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From: Andy Glew (glew_at_[hidden])
Date: 1999-07-24 22:53:01

>I have a related question: How would you use all these smart pointers in
>multithreaded environments? (It's not a provocation but a very practical
>issue - some kind of automatic garbage collection is usually essential in
>multi-threaded programs e.g. dealing with GUIs.)

I usually have the opposite problem: my simulators are single threaded
(because the network batcher that allows me to use 100s of CPUs only
handles single threads), and I would really like to have versions of libraries
such as the STL that are *NOT* thread safe, since the thread mutexing
often significantly impacts performance.

But apart from that, I don't see any terribly hard issues with the various smart
pointers in a multithreaded environment, apart from the annoyance of having
to code and validate them, and the continued annoyance of having to tune
the implementation.

Certainly, both reference counts and mark/sweep garbage collection have
been done any number of times in a multithreaded environment. That doesn't
mean it's easy to do when starting from scratch, but it proves that it is possible.

I see no reason why the live_ptr and regd_ptr I discussed in earlier email
are any harder to do.

You start off by mutexing everything. This has two problems: lousy performance,
and livelock/deadlock. The lousy performance we attack in an evolutionary manner,
as described in the next few paragraphs. The livelock/deadlock is attacked by
the Banker's algorithm for ordered resource allocation - creating a hierarchy of data
structures, so that cycles waiting on blocked mutexes don't arise. So far, the STL
has done a pretty good job of avoiding such cycles, so as long as BOOST data
structures are built in a DAG layered manner we should be safe. Extra credit to anyone
who wants to implement a deadlock detection and backoff mechanism - unlikely
to be very workable in a C++ environment without many more layers of libraries,
or, more likelily, a Herlihy style guaranteed non-blocking and wait-free algorithm.

By the way, the last mentioned Herlihy style guaranteed non-blocking and wait-free
algorithms have been shown to be theta(log N) slower than normal blocking algorithms,
emphasizing the performance cost.

As for performance: okay, we start off with mutexes or, even worse (performance wise)
Herlihy. Use, profile, and optimize. The typical path for optimization is to use fine grain
locks or, more interestingly, to use parallel data structures when possible.

For example, for the registered pointers I discussed in my original mail:

* the naive thing would be to provide a mutex for the registry, and a mutex for the
live_ptr itself (since potentially two threads may be accessing the live_ptr - a thread
writing it in normal operation, and a thread attempting to zero it as the pointee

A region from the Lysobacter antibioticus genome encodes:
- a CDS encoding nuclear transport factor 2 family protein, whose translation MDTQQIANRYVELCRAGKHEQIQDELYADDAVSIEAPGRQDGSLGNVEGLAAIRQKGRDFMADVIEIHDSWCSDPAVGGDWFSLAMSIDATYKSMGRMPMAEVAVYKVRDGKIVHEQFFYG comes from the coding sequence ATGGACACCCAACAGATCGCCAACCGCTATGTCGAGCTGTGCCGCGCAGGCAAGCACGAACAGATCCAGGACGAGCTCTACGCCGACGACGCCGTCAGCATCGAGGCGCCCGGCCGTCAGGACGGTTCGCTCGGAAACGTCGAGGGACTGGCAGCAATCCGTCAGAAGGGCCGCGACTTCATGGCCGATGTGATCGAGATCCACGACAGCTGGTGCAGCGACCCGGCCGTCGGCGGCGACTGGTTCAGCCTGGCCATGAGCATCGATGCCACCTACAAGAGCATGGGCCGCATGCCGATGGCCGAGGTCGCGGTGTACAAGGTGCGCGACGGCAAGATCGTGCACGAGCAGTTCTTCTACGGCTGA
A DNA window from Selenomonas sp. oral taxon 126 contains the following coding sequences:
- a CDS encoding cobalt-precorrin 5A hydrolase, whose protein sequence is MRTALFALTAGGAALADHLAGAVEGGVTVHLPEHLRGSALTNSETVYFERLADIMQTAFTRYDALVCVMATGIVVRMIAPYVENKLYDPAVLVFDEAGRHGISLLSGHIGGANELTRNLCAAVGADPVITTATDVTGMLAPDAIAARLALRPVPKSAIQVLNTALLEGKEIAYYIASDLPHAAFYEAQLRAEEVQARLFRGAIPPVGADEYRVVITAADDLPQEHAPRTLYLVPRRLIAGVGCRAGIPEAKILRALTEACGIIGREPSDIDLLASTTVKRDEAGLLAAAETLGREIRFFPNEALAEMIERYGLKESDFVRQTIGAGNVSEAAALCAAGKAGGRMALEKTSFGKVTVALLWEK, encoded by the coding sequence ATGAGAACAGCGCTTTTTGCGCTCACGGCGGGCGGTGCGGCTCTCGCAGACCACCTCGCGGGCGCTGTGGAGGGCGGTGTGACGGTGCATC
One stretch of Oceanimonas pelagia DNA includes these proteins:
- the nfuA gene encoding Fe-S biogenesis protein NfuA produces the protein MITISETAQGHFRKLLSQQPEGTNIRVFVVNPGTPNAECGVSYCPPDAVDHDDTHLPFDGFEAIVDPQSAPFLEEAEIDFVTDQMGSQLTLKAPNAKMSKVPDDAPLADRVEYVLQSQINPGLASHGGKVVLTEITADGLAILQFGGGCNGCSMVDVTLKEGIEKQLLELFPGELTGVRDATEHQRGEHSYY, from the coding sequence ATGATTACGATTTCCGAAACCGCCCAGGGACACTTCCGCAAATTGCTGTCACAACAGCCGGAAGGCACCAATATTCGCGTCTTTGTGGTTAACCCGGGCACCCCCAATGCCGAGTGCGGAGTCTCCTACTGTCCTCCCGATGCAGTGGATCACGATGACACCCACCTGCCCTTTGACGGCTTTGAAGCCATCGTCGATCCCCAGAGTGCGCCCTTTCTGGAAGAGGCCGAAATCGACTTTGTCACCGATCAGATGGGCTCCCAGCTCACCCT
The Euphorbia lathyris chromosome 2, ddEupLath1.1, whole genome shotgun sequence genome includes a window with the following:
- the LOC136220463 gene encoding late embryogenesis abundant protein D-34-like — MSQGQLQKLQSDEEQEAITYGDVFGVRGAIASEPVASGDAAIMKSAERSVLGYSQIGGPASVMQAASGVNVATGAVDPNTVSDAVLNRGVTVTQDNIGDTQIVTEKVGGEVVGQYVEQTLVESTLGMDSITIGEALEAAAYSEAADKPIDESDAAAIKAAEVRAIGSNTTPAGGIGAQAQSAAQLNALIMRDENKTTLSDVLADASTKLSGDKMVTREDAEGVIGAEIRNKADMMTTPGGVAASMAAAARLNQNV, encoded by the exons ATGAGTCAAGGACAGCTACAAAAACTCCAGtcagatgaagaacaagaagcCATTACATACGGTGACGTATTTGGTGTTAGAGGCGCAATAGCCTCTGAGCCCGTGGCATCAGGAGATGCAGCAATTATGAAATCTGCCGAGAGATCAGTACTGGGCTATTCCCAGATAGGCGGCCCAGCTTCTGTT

is deallocated. This could lead to a deadlock cycle.

* break the cycle by hierarchy: always require the registry lock to be acquired before
a pointee lock.

* improve performance by using a parallel access list, e.g. using atomic fetch-and-add,
so that no mutexing is required on normal list additions and deletions.

* observe that the deallocation of an object is done in one place only in correct programs
- correct programs do not deallocate an object twice - so that the list traversal on deletion
does not need to be mutexed against other deallocations, only against other additions
and deletions reflecting copying of existing live pointers by other threads.

* finally, if you are feeling really aggressive wrt multithreaded performance, implement
the versioned_pointer approach, which requires considerably less mutexing.

Straightforward. Annoying as all hell. A "simple matter of programming".


More importantly, you raise the issue of whether BOOST libraries should be multithread
safe from the outset, or what.

As mentioned above, I myself have little inclination to work on thread safe libraries;
in fact, I want single threaded, non-thread-safe, versions of libraries whenever possible
to improve performance of my applications.

(Related: does anyone know where I can get non-thread-safe versions of the STL for
use with G++? I don't know if G++'s STL is fully thread safe, but, as I have been debugging
code using it, I see an awful lot of thread garbage which seems to be slowing down my code.
I have not proven it yet, but this overhead seems to be part of the reason that implementations
of my simulator using STL are approximately 2X worse than non-STL C implementations
using C preprocessor macro inlining.)

But I am sympathetic to the needs of programmers in threaded environments.
I definitely agree that we should prohibit APIs that cannot be made thread safe
--- errno, just say no.

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